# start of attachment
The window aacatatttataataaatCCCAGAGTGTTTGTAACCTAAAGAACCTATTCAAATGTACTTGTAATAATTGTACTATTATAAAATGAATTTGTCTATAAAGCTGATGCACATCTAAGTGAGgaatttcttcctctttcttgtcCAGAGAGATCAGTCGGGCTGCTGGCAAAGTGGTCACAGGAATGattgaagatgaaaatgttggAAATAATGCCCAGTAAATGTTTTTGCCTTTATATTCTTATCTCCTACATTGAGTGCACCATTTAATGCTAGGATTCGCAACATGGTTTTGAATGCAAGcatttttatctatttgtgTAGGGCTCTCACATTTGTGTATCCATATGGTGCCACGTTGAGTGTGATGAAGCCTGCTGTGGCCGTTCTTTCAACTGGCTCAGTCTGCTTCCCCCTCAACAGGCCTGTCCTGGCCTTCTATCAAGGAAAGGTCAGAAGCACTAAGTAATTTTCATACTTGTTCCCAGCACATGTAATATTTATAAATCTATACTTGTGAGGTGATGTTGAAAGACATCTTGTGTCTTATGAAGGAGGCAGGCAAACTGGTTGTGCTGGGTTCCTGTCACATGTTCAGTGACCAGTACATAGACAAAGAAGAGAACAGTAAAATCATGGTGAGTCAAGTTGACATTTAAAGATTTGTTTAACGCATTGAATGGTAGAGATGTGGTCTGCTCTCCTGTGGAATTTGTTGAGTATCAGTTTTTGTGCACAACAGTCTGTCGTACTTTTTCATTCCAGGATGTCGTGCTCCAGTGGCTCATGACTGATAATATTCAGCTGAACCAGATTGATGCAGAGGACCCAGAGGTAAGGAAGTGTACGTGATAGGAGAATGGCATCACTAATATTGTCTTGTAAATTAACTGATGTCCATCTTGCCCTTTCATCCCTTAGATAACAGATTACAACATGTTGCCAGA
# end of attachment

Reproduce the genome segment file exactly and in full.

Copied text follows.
The window aacatatttataataaatCCCAGAGTGTTTGTAACCTAAAGAACCTATTCAAATGTACTTGTAATAATTGTACTATTATAAAATGAATTTGTCTATAAAGCTGATGCACATCTAAGTGAGgaatttcttcctctttcttgtcCAGAGAGATCAGTCGGGCTGCTGGCAAAGTGGTCACAGGAATGattgaagatgaaaatgttggAAATAATGCCCAGTAAATGTTTTTGCCTTTATATTCTTATCTCCTACATTGAGTGCACCATTTAATGCTAGGATTCGCAACATGGTTTTGAATGCAAGcatttttatctatttgtgTAGGGCTCTCACATTTGTGTATCCATATGGTGCCACGTTGAGTGTGATGAAGCCTGCTGTGGCCGTTCTTTCAACTGGCTCAGTCTGCTTCCCCCTCAACAGGCCTGTCCTGGCCTTCTATCAAGGAAAGGTCAGAAGCACTAAGTAATTTTCATACTTGTTCCCAGCACATGTAATATTTATAAATCTATACTTGTGAGGTGATGTTGAAAGACATCTTGTGTCTTATGAAGGAGGCAGGCAAACTGGTTGTGCTGGGTTCCTGTCACATGTTCAGTGACCAGTACATAGACAAAGAAGAGAACAGTAAAATCATGGTGAGTCAAGTTGACATTTAAAGATTTGTTTAACGCATTGAATGGTAGAGATGTGGTCTGCTCTCCTGTGGAATTTGTTGAGTATCAGTTTTTGTGCACAACAGTCTGTCGTACTTTTTCATTCCAGGATGTCGTGCTCCAGTGGCTCATGACTGATAATATTCAGCTGAACCAGATTGATGCAGAGGACCCAGAGGTAAGGAAGTGTACGTGATAGGAGAATGGCATCACTAATATTGTCTTGTAAATTAACTGATGTCCATCTTGCCCTTTCATCCCTTAGATAACAGATTACAACATGTTGCCAGA